I have moved on from Jason Riley’s biography of Thomas Sowell, and a review is forthcoming. In the meantime, I have segued over to Thomas Sowell’s 2007 memoir, A Man of Letters. This book is a collection of letters, and excerpts of letters, that Sowell wrote to friends and colleagues over a 40 year period beginning in the 1960s.
It is a side of Sowell that I hadn’t yet encountered, but his constitution, stubbornness, keen intellect and empiricism shine through in all of his correspondence. I have decided to devote several posts to quotes from these letters because they once again reveal a social and economic prophet whose work does not receive its due in the mainstream.
This quote from 1962 reveals Sowell’s growing apprehension about the direction of the civil rights movement. His misgivings about the aims of civil rights leaders will grow bolder as the years go by. Sowell was very committed to teaching in black colleges and the education of the next generation of black Americans. He was not apathetic towards ideals of equality. He simply thought that it was important for blacks to actually perform equally rather than just demand equal respect in every area; just because. He writes:
The more I follow the integration struggles in the South, the more I am inclined to be skeptical as to the acctual fruit of it all. It is awkward to stand on the sidelines and criticize people who are suffering for their ideals, and yet the question must be asked, “What is this going to do?” There seem to be so many other things with greater priority than equality-of-public-accommodations that the blind preoccupation with this one thing seems almost pathological. When one considers the apathy in the Negro community towards such things as the hopeless incompetence and irresponsibility of their own colleges and other institutions, the fervor generated in the fight for “integration” in all things at all costs seems more an emotional release than a sensible movement toward something that promises worthwhile benefit. If Howard University would just tell its students about the financial aid that is available, the summer jobs that are open, etc., it would do more than integrating every hamburger joint from here to Biloxi… p.20-21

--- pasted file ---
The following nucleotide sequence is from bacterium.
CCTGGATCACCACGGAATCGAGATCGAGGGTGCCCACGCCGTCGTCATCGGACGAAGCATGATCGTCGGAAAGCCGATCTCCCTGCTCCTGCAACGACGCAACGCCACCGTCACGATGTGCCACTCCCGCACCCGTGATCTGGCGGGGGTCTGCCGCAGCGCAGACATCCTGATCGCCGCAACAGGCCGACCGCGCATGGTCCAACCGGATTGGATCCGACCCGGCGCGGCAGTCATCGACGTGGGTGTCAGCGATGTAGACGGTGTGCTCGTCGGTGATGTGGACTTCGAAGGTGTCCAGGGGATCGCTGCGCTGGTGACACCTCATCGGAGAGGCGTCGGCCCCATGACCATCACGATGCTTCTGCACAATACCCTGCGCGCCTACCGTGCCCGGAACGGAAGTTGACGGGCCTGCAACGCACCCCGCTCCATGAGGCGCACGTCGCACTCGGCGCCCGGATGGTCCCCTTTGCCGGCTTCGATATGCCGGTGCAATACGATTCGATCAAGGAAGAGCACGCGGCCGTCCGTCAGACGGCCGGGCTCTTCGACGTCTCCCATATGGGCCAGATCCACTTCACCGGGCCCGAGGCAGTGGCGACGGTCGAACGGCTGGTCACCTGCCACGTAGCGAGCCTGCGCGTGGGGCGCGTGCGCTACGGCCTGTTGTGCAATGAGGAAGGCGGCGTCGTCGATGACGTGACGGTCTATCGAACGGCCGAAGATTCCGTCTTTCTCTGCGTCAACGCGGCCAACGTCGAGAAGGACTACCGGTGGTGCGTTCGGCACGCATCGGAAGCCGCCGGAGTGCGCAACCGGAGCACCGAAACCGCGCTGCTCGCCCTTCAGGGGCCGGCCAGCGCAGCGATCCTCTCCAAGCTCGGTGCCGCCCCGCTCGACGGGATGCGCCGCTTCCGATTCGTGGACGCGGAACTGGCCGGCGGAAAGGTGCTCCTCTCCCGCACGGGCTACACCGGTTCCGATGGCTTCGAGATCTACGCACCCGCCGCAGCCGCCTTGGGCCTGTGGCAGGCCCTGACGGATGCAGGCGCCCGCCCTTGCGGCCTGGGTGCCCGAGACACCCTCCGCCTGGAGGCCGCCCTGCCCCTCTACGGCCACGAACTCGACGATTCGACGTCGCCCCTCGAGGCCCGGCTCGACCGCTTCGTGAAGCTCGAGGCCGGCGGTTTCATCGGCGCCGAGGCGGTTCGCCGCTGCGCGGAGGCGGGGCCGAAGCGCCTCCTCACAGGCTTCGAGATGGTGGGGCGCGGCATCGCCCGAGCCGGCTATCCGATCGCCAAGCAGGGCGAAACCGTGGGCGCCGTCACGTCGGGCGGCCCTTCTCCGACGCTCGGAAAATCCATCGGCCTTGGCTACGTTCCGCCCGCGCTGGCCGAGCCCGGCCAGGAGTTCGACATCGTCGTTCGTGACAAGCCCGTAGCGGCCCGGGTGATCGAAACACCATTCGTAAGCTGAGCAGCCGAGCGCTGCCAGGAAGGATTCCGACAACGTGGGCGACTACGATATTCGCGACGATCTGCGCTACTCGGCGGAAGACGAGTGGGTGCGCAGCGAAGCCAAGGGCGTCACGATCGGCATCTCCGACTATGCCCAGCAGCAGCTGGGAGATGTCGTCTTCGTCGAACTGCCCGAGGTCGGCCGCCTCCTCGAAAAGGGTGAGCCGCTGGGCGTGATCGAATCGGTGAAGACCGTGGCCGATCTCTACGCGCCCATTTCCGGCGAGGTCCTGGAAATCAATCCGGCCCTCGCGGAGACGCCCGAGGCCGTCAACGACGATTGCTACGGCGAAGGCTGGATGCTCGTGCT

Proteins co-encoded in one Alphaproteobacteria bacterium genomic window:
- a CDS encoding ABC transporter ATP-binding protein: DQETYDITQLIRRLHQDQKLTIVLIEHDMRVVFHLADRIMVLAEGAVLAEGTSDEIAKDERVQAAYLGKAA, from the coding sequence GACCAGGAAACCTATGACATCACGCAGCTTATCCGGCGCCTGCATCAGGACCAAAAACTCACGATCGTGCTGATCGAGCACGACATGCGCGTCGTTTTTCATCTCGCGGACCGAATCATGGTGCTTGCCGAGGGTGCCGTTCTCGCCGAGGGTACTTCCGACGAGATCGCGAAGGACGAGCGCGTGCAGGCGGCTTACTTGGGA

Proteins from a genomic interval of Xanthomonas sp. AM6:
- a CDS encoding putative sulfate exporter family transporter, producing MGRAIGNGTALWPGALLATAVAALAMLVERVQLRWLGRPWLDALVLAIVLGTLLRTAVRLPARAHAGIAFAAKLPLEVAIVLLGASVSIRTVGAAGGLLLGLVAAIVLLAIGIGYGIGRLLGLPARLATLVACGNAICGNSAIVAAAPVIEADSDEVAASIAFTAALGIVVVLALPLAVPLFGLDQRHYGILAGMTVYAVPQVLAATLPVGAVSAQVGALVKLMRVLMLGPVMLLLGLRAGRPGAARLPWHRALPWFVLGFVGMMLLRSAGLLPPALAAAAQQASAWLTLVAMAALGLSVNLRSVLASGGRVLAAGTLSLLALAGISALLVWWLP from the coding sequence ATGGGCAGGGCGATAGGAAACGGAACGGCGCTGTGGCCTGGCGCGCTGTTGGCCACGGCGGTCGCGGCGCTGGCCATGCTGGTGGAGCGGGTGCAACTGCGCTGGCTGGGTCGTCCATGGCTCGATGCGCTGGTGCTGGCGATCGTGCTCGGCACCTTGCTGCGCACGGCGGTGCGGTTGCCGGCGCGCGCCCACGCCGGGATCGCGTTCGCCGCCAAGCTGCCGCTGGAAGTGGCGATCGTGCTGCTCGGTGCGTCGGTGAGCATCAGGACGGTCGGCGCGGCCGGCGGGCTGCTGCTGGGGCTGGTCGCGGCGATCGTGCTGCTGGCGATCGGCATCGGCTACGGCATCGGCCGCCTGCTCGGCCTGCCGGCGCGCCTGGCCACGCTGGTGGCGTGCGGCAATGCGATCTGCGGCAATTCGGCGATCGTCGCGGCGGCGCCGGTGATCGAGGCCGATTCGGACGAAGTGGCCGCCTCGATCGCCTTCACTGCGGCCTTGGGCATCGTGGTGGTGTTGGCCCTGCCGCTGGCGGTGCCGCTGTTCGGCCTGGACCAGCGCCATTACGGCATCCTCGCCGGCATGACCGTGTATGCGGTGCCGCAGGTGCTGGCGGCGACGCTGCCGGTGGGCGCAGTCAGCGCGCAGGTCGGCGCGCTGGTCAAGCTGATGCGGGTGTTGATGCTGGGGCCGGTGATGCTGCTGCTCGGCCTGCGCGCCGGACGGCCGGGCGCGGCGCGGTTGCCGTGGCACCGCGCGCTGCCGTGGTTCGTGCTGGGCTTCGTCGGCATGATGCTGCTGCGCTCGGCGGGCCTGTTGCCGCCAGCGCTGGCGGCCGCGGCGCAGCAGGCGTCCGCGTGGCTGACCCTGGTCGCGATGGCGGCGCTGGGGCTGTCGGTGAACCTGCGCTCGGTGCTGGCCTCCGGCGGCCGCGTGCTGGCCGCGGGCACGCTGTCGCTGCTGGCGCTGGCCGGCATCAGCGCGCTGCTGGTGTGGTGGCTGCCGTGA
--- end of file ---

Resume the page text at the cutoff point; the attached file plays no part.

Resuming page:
As we will learn later, Sowell quickly learned that the rot in academia was not solely relegated to historically black colleges and universities. Even as he taught in the Ivy Leagues, he was frequently met with students and faculty who found his high standards unreasonable. He naively believed that he was being hired to truly impart “higher education”.